How to Add a Watermark to a Word Document
Watermarking Word documents gives your reader invaluable information about the contents. Whether you need a “confidential” message, a company logo or you just want to add some creative touch, Word can do it all. In this article, you’ll learn how it’s done on Word’s desktop or web application.
Watermarking Word documents gives your reader invaluable information about the contents. Imagine if you sent a confidential document to a coworker without a watermark and that person forwarded it to the rest of the company. That wouldn’t be good. But, a “confidential” watermark behind the text gives your coworker the context they need.
Word makes it easy to add any kind of watermark to your documents. Whether you need a “confidential” message as mentioned, a company logo or you just want to add some creative touch, Word does it all. In this article, you’ll learn how it’s done whether you’re using the Word’s desktop or web application. Also, I’ll show you how to make a custom watermark for free. Let’s begin.
Word Desktop App
Word’s desktop makes it easy to add a watermark with preformatted templates. First, open your Word doc and select ‘Design’ from the top bar. Next, choose ‘Watermark’ on the right and pick a template from the list to appear behind the text.
If you don’t want to use a template, click ‘Custom Watermark’ from the bottom of the menu. A prompt will appear where you can choose to upload a picture or write a custom text watermark.
Custom watermarks are best when you want to add a company logo or a bit of artistic flair. For images, go for a simple image that doesn’t distract from the reader from the text. For the custom text, change the font, formatting and color with the menu options to make it easy for the reader to see.
Word Web App
If you don’t have the paid version of Word, that’s okay because the free web app will get the job done. Since this version doesn’t have the ‘Design’ tab, we’ll be using an image in its place to create the perfect watermark.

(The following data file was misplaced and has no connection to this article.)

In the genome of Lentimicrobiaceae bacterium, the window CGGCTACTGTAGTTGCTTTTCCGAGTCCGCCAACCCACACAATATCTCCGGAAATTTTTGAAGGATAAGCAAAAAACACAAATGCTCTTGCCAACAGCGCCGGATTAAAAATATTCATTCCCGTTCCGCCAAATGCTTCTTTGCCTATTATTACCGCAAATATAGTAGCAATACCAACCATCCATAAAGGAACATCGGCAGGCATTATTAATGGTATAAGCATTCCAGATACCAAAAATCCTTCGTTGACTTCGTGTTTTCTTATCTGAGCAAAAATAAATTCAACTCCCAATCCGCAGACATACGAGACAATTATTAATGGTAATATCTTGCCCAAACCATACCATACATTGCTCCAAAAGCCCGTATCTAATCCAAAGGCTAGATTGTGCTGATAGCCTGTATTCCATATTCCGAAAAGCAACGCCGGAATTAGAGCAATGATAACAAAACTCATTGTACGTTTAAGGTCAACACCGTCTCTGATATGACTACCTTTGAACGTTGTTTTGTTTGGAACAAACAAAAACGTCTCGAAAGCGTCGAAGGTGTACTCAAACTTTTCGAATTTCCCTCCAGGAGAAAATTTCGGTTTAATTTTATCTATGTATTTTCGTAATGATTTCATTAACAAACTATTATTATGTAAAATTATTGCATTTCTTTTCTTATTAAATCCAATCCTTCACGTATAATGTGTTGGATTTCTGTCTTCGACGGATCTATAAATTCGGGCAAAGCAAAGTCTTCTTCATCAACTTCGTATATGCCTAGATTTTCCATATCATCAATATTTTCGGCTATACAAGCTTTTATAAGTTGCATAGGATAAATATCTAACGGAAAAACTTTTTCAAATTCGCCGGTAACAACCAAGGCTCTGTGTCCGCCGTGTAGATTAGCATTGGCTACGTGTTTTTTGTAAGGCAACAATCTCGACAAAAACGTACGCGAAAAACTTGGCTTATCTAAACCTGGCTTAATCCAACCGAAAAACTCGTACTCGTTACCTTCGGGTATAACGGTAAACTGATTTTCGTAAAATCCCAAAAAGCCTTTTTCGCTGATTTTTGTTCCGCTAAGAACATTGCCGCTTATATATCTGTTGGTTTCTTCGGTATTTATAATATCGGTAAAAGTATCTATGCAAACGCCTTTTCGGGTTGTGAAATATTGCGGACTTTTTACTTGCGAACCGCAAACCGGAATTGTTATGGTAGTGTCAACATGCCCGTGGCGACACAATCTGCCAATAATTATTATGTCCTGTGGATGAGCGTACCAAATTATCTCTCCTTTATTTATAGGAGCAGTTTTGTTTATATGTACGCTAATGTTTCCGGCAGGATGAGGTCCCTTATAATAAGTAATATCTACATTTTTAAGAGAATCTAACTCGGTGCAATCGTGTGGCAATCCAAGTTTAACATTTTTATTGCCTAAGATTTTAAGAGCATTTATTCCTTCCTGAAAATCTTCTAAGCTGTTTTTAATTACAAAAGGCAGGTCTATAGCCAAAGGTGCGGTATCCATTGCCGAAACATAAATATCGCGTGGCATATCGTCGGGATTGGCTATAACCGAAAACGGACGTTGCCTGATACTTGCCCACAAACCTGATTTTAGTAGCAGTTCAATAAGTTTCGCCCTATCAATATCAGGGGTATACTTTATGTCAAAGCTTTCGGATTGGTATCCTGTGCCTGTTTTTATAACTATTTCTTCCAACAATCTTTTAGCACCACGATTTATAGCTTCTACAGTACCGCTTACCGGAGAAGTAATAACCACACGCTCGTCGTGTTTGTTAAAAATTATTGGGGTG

First, open your Word doc and click the ‘Insert’ tab from the top. Next, choose ‘Picture’ and upload the picture from your device, OneDrive or Bing Pictures.
Now, the image will break up your text. At this point, make sure to drag the image where you’d like it to appear in the document and drag the corners to make it fit the page. Once you’re satisfied, click ‘Wrap Text’ from the toolbar and change it to ‘Behind Text.’
Finally, your watermark is in place and hopefully the text is still readable. Unfortunately, there’s no way to customize your image’s opacity or to move it around once the text is brought to the front. However, you can solve this by reading about how to make a custom watermark in the next step.
How to Make a Custom Watermark
Whether you want to make a custom watermark for the desktop app or the web app, this brief guide will meet your needs. To create the image, we’ll be using Kapwing’s online editor because it’s free and you can use web app from any device.
First, open the Kapwing studio and click ‘Start with a blank canvas.’ Next, change the background color to transparent with the menu on the right. If you want to make a text watermark, click ‘Text’ from the top, write the message and edit the color and formatting. For text, I recommend changing the color to gray and rotating the block diagonally to fit the length of the square.
After you’re finished formatting, click ‘Export Image’ in the top right and download your watermark. Before you go back to Word, reupload this watermark to Kapwing. Once it’s up, you can click the image and choose ‘Adjust’ from the editing menu to change the opacity. To make sure your mark isn’t distracting, I recommend an opacity of 25 or less.
If you want an image for your watermark, use this same process to upload your picture and then use tools like adjust, crop or eraser to create the perfect edit. When you’re done, click ‘Export Image’ again and you’re ready to add the watermark to Word. If you need a quick recap, head back to the previous steps.
Now your Word docs will have that subtle messaging in the background that gives your reader context about who it’s from or what it’s for. If this guide helped you add a watermark, be sure to subscribe to the Kapwing Resources page for new tutorials. And, check out the related articles to keep learning:
- How to Add a Logo to a Word Document
- How to Add Your Signature to Word or Google Docs
- How to Add Your Watermark to a Video Online
- How to Make a Transparent Watermark for Photos